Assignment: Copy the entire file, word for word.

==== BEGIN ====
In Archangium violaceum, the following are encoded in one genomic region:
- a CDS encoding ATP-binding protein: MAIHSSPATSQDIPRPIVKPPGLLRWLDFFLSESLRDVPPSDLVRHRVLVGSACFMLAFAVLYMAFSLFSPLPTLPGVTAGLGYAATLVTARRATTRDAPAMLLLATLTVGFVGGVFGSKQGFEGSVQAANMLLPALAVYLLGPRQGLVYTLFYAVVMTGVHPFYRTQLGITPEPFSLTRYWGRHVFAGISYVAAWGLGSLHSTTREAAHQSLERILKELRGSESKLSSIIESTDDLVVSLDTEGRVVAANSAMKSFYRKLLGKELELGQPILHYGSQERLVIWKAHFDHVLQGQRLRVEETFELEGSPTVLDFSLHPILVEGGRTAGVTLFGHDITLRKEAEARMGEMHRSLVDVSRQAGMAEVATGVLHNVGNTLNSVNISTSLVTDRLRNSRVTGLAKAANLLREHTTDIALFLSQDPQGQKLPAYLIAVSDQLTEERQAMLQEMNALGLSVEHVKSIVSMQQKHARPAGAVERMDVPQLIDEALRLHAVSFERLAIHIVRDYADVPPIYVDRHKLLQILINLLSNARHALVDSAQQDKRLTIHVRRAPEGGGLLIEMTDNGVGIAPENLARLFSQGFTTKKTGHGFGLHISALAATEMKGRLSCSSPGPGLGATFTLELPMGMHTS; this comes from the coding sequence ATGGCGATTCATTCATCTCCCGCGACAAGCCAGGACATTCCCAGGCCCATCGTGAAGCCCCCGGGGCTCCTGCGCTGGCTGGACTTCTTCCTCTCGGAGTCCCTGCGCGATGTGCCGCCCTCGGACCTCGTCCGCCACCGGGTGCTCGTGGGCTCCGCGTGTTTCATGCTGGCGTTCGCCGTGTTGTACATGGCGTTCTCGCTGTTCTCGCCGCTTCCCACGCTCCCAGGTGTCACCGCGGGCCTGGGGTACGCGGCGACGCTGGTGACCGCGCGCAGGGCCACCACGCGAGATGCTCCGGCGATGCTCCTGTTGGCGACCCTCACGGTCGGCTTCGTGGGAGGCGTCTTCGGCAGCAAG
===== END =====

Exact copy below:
In Archangium violaceum, the following are encoded in one genomic region:
- a CDS encoding ATP-binding protein: MAIHSSPATSQDIPRPIVKPPGLLRWLDFFLSESLRDVPPSDLVRHRVLVGSACFMLAFAVLYMAFSLFSPLPTLPGVTAGLGYAATLVTARRATTRDAPAMLLLATLTVGFVGGVFGSKQGFEGSVQAANMLLPALAVYLLGPRQGLVYTLFYAVVMTGVHPFYRTQLGITPEPFSLTRYWGRHVFAGISYVAAWGLGSLHSTTREAAHQSLERILKELRGSESKLSSIIESTDDLVVSLDTEGRVVAANSAMKSFYRKLLGKELELGQPILHYGSQERLVIWKAHFDHVLQGQRLRVEETFELEGSPTVLDFSLHPILVEGGRTAGVTLFGHDITLRKEAEARMGEMHRSLVDVSRQAGMAEVATGVLHNVGNTLNSVNISTSLVTDRLRNSRVTGLAKAANLLREHTTDIALFLSQDPQGQKLPAYLIAVSDQLTEERQAMLQEMNALGLSVEHVKSIVSMQQKHARPAGAVERMDVPQLIDEALRLHAVSFERLAIHIVRDYADVPPIYVDRHKLLQILINLLSNARHALVDSAQQDKRLTIHVRRAPEGGGLLIEMTDNGVGIAPENLARLFSQGFTTKKTGHGFGLHISALAATEMKGRLSCSSPGPGLGATFTLELPMGMHTS; this comes from the coding sequence ATGGCGATTCATTCATCTCCCGCGACAAGCCAGGACATTCCCAGGCCCATCGTGAAGCCCCCGGGGCTCCTGCGCTGGCTGGACTTCTTCCTCTCGGAGTCCCTGCGCGATGTGCCGCCCTCGGACCTCGTCCGCCACCGGGTGCTCGTGGGCTCCGCGTGTTTCATGCTGGCGTTCGCCGTGTTGTACATGGCGTTCTCGCTGTTCTCGCCGCTTCCCACGCTCCCAGGTGTCACCGCGGGCCTGGGGTACGCGGCGACGCTGGTGACCGCGCGCAGGGCCACCACGCGAGATGCTCCGGCGATGCTCCTGTTGGCGACCCTCACGGTCGGCTTCGTGGGAGGCGTCTTCGGCAGCAAG